The final step of induction will be visiting novice teachers’ classrooms and providing feedback. The visits will be scheduled in advance, and the educators will receive the copies of evaluation records. I will review educators’ work, lesson plans, and other activities they organize to help them in setting reasonable goals and using their skills effectively. In addition, new employees will be encouraged to observe other teachers’ work and learn from them.

Conclusion

The proposal suggests that the center’s philosophy will be focused on children’s needs. I will develop the set of values aimed at ensuring children’s safety, empowering them to learn, and showing empathy and respect to them. Staff appraisal will be performed in the forms of reflective practice, regular classroom visits, and self-assessment. Parental involvement will be increased through personal communication and online resources. The processes of recruitment and induction will support collaboration between teachers and their adherence to the center’s values.

The proposal will increase the center’s enrollment to a value that is close to its overall capacity. Furthermore, the changes in the philosophy and the increase in educator competency will have a lasting effect on its popularity with children as parents. As such, the recruitment efforts conducted later on will not have to be as extensive as the initial procedure. The center’s improved reputation and the word of mouth spread by satisfied parents will ensure that it can sustainably enroll high amounts of students.

References

Carsen, J. (2014). Questions that get you great teachers. Exchange, 31(3), 58-60.

Chan, A., & Ritchie, J. (2016). Parents, participation, partnership: Problematising New Zealand early childhood education. Contemporary Issues in Early Childhood, 17(3), 289-303.

Cheng Pui Wah, D. (2006). The translation of Western teaching approaches in the Hong Kong early childhood curriculum: A promise for effective teaching? Contemporary Issues in Early Childhood, 7(3), 228-237.

Duncan, J. (2006). Aspiring to quality – Culturally constructed. Early Childhood Folio, 10, 32-36.

Feeney, S., Freeman, K., & Pizzolongo, P. J. (2012). Ethics and the early childhood educator: Using the NAEYC code (2nd ed.). Washington, DC: NAEYC.

Freeman, S., Dalli, C., & Pickering, A. (2016). Montessori early childhood education in NZ: Re-discovering the spirit of reflection and inquiry through recent policy changes. Australasian Journal of Early Childhood, 41(20), 69-76.

Gonzalez-Mena, J. (2013). What works? Assessing infant and toddler play environments. Young Children, 68(4), 22-25.

Gould, K. & Matapo, J. (2016). What’s in a philosophy statement? A critical discourse analysis of early childhood centre philosophy statements in Aotearoa/New Zealand. He Kupu, 4(3), 51-60.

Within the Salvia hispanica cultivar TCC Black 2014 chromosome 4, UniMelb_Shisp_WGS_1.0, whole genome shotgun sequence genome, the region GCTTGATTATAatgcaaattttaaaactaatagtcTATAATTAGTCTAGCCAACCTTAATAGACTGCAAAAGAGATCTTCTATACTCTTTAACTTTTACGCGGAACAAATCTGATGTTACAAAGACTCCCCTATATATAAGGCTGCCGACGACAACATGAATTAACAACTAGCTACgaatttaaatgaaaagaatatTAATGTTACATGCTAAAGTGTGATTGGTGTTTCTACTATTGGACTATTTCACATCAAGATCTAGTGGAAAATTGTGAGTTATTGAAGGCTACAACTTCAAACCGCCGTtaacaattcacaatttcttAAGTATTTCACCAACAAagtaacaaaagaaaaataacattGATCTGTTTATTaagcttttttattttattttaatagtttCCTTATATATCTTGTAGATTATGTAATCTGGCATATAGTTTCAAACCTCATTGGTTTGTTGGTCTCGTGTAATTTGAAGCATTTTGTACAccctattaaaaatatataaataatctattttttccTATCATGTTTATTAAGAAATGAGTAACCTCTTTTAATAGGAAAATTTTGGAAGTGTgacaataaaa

Grivastava, S., & Kleiner, B. (2015). Managing cultural diversity in the workplace. Journal of International Diversity, 2015(1), 30-36.

Hu, B. Y., Li, K., Marco, A, & Chen, Y. (2015). Examining the quality of outdoor play in Chinese kindergartens. International Journal of Early Childhood, 47, 53-77.

Lencioni, P. M. (2012). The advantage: Why organizational health trumps everything else in business. San Francisco, CA: Jossey-Bass.

Ministry of Education. (2017). Te Whāriki – Early childhood curriculum. Web.

Mooney, A. (2007). Pressing the right buttons: People skills for business success. Auckland, New Zealand: Random House.

Recruiting and hiring top-quality employees. (n.d.). Web.

Ritchie, J. (2016). Qualities for early childhood care and education in an age of increasing superdiversity and decreasing biodiversity. Contemporary Issues in Early Childhood, 17(1), 78-81.

Rodd, J. (2013). Leadership in early childhood. Sydney, Australia: Allen & Unwin.

Sandilands, K. (2016). A pedagogy of passion: Working with infants in early childhood education. He Kupu, 4(4), 52-60.

Smith, K. (2014). Discourses of childhood safety: What do children say? European Early Childhood Education Research Journal, 22(4), 525-537.

Spiller, C., Pio, E., Erakovic, L., & Henare, M. (2011). Wise up: Creating organizational wisdom through an ethic of kaitiakitanga. Journal of Business Ethics, 104(2), 223-235.

Stark, R., Gordon-Burns, D., Purdue, K., Rarere-Briggs, B., & Turnock, K. (2011). Other parents’ perceptions of disability and inclusion in early childhood education: Implications for the teachers’ role in creating inclusive communities. He Kupu, 2(4), 4-18.

Trosten-Bloom, A., Deines, T., & Carsten, T. (2014). Positive performance management: Bold experiments, provocative possibilities. Performance Improvement, 53(5), 26-37.

Wyver, A., Tranter, P., Naughton, G., Little, H., Sandseter, E. B., & Bundy, A. (2010). Ten ways to restrict children’s freedom to play: The problem of surplus safety. Contemporary Issues in Early Childhood, 11(3), 263-276.

Zhang, Q. (2015). Defining ‘meaningfulness’: Enabling pre-schoolers to get the most out of parental involvement. Australasian Journal of Early Childhood, 40(4), 112-120.